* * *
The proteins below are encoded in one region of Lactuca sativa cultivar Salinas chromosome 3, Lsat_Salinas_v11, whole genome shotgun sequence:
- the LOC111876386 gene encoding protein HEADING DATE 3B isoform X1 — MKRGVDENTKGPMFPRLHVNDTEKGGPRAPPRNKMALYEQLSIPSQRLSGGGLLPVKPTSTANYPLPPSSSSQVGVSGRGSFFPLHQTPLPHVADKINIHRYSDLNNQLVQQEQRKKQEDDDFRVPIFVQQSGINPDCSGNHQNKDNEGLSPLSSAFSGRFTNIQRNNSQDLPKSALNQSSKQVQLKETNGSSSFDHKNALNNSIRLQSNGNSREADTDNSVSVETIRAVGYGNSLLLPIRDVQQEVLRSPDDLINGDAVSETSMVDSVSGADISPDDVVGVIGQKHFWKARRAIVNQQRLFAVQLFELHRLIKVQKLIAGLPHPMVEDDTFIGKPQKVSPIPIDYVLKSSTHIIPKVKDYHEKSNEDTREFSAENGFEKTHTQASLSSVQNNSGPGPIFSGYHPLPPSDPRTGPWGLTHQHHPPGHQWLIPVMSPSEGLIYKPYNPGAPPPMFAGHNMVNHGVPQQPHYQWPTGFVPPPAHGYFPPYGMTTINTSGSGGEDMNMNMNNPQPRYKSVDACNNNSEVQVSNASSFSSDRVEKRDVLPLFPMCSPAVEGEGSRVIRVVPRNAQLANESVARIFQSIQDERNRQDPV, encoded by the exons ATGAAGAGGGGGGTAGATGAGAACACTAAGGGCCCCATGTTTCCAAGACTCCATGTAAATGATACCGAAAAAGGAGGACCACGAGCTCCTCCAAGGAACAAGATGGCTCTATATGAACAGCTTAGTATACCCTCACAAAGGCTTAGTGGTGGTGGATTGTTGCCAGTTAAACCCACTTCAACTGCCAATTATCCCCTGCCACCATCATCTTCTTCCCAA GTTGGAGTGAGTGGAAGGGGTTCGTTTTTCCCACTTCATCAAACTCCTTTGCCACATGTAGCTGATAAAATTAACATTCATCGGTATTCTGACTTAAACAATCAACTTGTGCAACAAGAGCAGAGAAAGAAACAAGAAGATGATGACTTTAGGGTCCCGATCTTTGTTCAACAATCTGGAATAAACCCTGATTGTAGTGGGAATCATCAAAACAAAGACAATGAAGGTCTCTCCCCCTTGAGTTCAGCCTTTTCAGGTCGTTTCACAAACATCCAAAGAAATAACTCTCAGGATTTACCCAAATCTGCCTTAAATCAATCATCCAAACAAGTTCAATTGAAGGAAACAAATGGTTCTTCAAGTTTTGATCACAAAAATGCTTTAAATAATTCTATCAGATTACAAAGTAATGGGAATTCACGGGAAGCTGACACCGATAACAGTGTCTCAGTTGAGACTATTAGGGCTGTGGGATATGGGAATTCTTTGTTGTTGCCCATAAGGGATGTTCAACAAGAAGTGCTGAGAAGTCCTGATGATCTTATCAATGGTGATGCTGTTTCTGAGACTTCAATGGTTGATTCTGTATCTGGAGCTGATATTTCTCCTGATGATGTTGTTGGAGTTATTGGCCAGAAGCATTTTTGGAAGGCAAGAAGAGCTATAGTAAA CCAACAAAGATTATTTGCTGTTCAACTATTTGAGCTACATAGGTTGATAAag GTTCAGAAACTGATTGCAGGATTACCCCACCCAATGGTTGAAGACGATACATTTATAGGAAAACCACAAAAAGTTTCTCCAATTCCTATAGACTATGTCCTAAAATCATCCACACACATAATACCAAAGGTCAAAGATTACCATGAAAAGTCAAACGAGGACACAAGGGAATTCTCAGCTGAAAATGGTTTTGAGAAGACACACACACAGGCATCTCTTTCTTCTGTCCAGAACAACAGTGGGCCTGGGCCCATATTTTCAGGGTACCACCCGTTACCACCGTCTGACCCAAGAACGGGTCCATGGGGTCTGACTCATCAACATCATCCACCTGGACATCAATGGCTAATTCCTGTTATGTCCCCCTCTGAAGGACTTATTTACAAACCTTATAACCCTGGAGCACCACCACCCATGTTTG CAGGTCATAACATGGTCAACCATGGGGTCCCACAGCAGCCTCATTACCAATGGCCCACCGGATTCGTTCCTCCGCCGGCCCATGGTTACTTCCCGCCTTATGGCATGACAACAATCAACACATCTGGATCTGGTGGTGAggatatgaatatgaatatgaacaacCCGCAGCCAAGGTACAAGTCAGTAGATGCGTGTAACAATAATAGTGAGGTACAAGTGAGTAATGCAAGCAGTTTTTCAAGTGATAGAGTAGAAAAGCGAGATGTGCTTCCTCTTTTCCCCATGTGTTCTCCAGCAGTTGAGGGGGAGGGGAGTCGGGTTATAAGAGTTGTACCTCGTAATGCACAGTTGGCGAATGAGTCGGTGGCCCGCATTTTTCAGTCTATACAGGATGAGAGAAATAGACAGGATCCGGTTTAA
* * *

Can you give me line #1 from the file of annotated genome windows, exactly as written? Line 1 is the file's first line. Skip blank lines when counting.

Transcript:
The proteins below are encoded in one region of Lactuca sativa cultivar Salinas chromosome 3, Lsat_Salinas_v11, whole genome shotgun sequence: